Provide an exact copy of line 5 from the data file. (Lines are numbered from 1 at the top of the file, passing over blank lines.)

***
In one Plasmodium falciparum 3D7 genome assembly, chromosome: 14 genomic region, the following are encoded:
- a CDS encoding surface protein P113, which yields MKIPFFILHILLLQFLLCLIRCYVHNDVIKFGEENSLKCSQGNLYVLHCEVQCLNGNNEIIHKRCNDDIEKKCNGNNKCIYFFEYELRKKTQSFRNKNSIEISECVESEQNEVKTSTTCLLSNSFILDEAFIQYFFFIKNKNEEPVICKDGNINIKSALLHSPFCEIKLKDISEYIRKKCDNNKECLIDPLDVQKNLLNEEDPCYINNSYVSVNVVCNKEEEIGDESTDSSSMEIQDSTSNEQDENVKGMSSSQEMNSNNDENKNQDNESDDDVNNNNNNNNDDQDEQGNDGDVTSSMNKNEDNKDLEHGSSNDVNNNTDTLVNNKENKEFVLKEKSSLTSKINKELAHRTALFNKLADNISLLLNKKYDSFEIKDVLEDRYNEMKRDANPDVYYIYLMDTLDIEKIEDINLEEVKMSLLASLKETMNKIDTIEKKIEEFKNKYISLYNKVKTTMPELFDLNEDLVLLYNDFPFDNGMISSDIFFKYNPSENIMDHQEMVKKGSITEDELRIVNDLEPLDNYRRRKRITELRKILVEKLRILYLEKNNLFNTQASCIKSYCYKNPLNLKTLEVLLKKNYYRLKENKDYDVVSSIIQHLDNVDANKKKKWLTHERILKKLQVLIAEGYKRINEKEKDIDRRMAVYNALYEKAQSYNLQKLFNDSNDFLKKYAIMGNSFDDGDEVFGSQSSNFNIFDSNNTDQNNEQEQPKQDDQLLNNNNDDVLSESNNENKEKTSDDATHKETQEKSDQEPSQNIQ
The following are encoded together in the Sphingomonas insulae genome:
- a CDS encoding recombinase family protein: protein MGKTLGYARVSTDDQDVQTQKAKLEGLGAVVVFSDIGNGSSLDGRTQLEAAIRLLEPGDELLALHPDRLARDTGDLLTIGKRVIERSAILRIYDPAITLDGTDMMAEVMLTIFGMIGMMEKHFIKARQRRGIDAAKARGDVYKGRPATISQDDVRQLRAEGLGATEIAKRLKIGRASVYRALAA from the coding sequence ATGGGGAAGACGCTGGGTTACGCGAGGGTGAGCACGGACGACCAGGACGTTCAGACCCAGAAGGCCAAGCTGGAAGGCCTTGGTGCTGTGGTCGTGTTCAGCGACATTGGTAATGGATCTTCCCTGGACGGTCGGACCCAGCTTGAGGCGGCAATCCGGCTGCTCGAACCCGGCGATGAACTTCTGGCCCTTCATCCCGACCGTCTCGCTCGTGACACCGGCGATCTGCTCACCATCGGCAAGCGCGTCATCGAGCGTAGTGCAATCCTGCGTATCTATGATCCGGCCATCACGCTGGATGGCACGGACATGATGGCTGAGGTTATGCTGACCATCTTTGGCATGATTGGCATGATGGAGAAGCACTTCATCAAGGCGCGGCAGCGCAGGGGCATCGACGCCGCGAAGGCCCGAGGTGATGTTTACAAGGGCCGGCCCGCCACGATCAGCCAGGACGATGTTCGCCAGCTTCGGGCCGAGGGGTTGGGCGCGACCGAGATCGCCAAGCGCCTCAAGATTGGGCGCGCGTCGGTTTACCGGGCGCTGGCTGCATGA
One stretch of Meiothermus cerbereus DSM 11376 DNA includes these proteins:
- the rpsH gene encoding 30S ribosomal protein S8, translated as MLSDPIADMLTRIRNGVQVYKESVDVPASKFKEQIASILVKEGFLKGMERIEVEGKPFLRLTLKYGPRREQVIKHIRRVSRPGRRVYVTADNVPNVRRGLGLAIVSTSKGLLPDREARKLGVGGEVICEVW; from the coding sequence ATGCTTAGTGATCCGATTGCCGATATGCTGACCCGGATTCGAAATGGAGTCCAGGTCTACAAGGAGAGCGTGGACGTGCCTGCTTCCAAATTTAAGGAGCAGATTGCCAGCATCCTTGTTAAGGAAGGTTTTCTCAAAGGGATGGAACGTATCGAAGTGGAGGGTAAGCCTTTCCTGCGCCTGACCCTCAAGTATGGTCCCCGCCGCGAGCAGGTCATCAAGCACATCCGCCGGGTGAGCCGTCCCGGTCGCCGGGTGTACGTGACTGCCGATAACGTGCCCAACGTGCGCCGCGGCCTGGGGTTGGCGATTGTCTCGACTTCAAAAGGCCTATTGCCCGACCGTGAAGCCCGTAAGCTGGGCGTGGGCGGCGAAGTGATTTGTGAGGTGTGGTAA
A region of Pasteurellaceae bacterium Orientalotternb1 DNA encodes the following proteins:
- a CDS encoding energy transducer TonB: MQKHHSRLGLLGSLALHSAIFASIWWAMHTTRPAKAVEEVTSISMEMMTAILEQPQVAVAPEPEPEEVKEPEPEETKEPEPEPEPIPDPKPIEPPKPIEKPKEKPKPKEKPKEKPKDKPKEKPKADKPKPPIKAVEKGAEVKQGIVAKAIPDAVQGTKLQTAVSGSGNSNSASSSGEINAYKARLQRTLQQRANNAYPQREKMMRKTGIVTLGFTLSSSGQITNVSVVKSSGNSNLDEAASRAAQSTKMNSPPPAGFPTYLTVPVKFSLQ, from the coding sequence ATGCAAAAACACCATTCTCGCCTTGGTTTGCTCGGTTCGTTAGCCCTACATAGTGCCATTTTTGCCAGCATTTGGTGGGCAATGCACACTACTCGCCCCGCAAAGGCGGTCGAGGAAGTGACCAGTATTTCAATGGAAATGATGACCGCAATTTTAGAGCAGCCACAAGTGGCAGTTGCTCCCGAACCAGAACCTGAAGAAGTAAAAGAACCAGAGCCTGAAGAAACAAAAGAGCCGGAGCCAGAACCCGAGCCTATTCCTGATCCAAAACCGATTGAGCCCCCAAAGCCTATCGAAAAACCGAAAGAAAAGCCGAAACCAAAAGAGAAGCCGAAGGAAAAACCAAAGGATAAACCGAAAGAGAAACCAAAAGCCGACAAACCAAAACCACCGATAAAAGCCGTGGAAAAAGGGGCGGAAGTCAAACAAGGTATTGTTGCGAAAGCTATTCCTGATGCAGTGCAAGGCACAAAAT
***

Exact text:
One stretch of Meiothermus cerbereus DSM 11376 DNA includes these proteins: